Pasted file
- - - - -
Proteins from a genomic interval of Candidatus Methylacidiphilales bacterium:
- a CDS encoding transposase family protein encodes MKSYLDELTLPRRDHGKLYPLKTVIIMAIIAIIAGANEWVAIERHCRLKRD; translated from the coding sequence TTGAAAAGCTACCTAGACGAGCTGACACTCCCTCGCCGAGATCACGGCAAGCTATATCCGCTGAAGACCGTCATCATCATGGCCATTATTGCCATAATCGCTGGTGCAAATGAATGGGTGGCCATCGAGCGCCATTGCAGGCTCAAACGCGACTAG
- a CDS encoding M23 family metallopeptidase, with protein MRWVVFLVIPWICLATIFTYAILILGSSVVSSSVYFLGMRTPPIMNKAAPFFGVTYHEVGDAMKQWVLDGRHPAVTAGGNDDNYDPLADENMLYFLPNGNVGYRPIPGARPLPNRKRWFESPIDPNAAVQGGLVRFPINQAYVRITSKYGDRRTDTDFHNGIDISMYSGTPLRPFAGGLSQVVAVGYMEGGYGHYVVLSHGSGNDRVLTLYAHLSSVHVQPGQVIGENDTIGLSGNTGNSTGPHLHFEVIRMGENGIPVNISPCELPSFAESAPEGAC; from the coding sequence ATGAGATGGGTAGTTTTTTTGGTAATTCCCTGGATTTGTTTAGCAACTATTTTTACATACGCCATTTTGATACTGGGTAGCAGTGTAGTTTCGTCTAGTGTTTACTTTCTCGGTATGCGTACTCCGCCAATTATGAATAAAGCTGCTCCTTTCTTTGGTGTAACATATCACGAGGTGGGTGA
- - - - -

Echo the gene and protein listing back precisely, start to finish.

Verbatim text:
Proteins from a genomic interval of Candidatus Methylacidiphilales bacterium:
- a CDS encoding transposase family protein encodes MKSYLDELTLPRRDHGKLYPLKTVIIMAIIAIIAGANEWVAIERHCRLKRD; translated from the coding sequence TTGAAAAGCTACCTAGACGAGCTGACACTCCCTCGCCGAGATCACGGCAAGCTATATCCGCTGAAGACCGTCATCATCATGGCCATTATTGCCATAATCGCTGGTGCAAATGAATGGGTGGCCATCGAGCGCCATTGCAGGCTCAAACGCGACTAG
- a CDS encoding M23 family metallopeptidase, with protein MRWVVFLVIPWICLATIFTYAILILGSSVVSSSVYFLGMRTPPIMNKAAPFFGVTYHEVGDAMKQWVLDGRHPAVTAGGNDDNYDPLADENMLYFLPNGNVGYRPIPGARPLPNRKRWFESPIDPNAAVQGGLVRFPINQAYVRITSKYGDRRTDTDFHNGIDISMYSGTPLRPFAGGLSQVVAVGYMEGGYGHYVVLSHGSGNDRVLTLYAHLSSVHVQPGQVIGENDTIGLSGNTGNSTGPHLHFEVIRMGENGIPVNISPCELPSFAESAPEGAC; from the coding sequence ATGAGATGGGTAGTTTTTTTGGTAATTCCCTGGATTTGTTTAGCAACTATTTTTACATACGCCATTTTGATACTGGGTAGCAGTGTAGTTTCGTCTAGTGTTTACTTTCTCGGTATGCGTACTCCGCCAATTATGAATAAAGCTGCTCCTTTCTTTGGTGTAACATATCACGAGGTGGGTGA